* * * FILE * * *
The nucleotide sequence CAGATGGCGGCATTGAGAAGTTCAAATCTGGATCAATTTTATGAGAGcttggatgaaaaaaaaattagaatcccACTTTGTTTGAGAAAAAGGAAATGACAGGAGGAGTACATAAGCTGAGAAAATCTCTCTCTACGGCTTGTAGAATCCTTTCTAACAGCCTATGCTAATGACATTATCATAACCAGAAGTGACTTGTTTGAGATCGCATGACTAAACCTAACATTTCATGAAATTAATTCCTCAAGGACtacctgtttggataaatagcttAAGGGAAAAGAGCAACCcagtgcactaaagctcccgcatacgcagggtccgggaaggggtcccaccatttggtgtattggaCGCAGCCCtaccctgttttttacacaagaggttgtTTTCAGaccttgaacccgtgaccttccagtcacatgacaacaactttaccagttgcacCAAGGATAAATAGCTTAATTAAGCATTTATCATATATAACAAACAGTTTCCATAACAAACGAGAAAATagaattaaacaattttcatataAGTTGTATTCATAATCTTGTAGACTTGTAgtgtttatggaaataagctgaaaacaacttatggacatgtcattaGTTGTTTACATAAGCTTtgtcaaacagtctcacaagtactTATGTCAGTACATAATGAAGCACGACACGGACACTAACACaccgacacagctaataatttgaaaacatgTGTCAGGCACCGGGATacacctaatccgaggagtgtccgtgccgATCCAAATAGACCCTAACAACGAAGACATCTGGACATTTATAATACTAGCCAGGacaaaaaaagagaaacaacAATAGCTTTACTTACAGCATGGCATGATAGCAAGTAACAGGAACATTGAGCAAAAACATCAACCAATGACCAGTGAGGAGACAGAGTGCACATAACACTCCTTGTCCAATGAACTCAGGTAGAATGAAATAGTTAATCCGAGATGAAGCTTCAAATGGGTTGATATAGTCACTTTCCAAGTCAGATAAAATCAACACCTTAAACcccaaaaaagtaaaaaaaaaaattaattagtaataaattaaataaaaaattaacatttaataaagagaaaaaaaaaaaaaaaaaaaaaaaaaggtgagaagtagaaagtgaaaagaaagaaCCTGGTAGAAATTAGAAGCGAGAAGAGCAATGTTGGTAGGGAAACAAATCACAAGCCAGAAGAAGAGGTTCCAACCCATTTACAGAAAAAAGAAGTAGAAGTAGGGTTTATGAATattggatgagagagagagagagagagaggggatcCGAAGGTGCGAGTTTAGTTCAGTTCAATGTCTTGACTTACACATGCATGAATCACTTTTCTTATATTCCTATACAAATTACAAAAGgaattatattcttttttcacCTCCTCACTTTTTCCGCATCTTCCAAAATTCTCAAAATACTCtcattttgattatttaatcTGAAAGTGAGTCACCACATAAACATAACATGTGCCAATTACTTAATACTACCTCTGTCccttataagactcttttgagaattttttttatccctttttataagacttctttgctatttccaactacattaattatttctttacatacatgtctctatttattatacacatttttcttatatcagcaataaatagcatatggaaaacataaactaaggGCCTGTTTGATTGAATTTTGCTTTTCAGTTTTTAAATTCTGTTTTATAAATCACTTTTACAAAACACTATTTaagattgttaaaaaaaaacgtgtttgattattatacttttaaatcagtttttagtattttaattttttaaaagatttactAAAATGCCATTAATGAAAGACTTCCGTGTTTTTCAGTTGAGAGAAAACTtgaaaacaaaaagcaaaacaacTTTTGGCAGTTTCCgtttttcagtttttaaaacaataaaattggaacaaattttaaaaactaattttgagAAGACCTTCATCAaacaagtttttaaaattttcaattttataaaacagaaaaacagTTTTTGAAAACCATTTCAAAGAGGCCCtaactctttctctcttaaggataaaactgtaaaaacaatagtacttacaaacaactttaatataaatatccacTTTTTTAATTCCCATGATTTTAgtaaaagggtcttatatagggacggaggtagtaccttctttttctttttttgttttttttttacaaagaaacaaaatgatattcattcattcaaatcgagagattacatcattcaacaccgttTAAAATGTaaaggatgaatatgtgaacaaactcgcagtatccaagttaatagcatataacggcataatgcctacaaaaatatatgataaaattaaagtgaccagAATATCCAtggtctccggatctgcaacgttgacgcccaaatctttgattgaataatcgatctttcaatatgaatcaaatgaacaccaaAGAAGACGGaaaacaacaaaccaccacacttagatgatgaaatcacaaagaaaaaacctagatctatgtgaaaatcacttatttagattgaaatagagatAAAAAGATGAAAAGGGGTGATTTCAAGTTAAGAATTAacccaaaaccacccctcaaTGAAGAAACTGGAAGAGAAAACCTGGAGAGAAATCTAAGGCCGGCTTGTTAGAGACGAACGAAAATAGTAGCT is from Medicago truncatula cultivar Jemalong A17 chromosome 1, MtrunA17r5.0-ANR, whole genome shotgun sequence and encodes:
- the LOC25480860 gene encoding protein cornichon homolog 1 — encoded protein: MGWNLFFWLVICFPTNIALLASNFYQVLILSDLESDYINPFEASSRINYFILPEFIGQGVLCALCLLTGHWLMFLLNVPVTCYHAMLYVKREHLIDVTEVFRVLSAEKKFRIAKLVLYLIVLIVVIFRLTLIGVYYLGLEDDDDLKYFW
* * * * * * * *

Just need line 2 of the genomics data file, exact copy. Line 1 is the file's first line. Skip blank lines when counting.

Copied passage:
- the LOC25480860 gene encoding protein cornichon homolog 1 — encoded protein: MGWNLFFWLVICFPTNIALLASNFYQVLILSDLESDYINPFEASSRINYFILPEFIGQGVLCALCLLTGHWLMFLLNVPVTCYHAMLYVKREHLIDVTEVFRVLSAEKKFRIAKLVLYLIVLIVVIFRLTLIGVYYLGLEDDDDLKYFW